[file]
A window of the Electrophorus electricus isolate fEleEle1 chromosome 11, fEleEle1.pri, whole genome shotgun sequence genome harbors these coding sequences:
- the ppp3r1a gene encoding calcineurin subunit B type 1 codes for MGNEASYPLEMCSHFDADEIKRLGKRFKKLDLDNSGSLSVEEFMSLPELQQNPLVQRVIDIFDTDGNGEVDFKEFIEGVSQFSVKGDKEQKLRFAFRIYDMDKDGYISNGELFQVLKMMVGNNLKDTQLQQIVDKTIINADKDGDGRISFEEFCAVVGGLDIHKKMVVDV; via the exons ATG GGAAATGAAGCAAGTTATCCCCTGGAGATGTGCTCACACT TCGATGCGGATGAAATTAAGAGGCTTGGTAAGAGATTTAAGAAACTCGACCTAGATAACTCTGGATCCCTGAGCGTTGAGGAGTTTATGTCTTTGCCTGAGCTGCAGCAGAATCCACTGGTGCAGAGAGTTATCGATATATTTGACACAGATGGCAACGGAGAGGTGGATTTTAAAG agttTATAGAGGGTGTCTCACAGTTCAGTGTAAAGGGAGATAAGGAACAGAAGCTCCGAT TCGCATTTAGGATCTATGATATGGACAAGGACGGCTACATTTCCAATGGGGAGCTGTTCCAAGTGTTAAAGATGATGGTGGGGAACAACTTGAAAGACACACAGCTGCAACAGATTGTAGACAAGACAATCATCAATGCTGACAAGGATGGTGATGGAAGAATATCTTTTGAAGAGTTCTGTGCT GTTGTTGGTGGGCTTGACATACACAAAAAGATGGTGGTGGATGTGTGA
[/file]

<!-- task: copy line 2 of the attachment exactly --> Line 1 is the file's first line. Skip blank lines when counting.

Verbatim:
- the ppp3r1a gene encoding calcineurin subunit B type 1 codes for MGNEASYPLEMCSHFDADEIKRLGKRFKKLDLDNSGSLSVEEFMSLPELQQNPLVQRVIDIFDTDGNGEVDFKEFIEGVSQFSVKGDKEQKLRFAFRIYDMDKDGYISNGELFQVLKMMVGNNLKDTQLQQIVDKTIINADKDGDGRISFEEFCAVVGGLDIHKKMVVDV; via the exons ATG GGAAATGAAGCAAGTTATCCCCTGGAGATGTGCTCACACT TCGATGCGGATGAAATTAAGAGGCTTGGTAAGAGATTTAAGAAACTCGACCTAGATAACTCTGGATCCCTGAGCGTTGAGGAGTTTATGTCTTTGCCTGAGCTGCAGCAGAATCCACTGGTGCAGAGAGTTATCGATATATTTGACACAGATGGCAACGGAGAGGTGGATTTTAAAG agttTATAGAGGGTGTCTCACAGTTCAGTGTAAAGGGAGATAAGGAACAGAAGCTCCGAT TCGCATTTAGGATCTATGATATGGACAAGGACGGCTACATTTCCAATGGGGAGCTGTTCCAAGTGTTAAAGATGATGGTGGGGAACAACTTGAAAGACACACAGCTGCAACAGATTGTAGACAAGACAATCATCAATGCTGACAAGGATGGTGATGGAAGAATATCTTTTGAAGAGTTCTGTGCT GTTGTTGGTGGGCTTGACATACACAAAAAGATGGTGGTGGATGTGTGA